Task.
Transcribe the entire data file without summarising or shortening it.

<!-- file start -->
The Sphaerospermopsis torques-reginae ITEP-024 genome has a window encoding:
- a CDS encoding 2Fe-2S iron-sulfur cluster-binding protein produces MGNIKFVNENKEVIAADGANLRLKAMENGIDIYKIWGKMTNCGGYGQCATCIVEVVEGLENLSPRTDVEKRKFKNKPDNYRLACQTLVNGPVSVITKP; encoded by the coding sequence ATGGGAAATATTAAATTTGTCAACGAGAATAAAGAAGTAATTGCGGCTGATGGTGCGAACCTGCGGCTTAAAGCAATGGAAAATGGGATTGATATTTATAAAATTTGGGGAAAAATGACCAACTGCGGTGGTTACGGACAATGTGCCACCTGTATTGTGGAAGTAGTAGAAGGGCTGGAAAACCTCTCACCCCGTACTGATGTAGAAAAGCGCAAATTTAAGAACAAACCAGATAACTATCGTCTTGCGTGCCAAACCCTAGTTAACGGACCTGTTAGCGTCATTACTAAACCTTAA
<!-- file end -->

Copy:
The Sphaerospermopsis torques-reginae ITEP-024 genome has a window encoding:
- a CDS encoding 2Fe-2S iron-sulfur cluster-binding protein produces MGNIKFVNENKEVIAADGANLRLKAMENGIDIYKIWGKMTNCGGYGQCATCIVEVVEGLENLSPRTDVEKRKFKNKPDNYRLACQTLVNGPVSVITKP; encoded by the coding sequence ATGGGAAATATTAAATTTGTCAACGAGAATAAAGAAGTAATTGCGGCTGATGGTGCGAACCTGCGGCTTAAAGCAATGGAAAATGGGATTGATATTTATAAAATTTGGGGAAAAATGACCAACTGCGGTGGTTACGGACAATGTGCCACCTGTATTGTGGAAGTAGTAGAAGGGCTGGAAAACCTCTCACCCCGTACTGATGTAGAAAAGCGCAAATTTAAGAACAAACCAGATAACTATCGTCTTGCGTGCCAAACCCTAGTTAACGGACCTGTTAGCGTCATTACTAAACCTTAA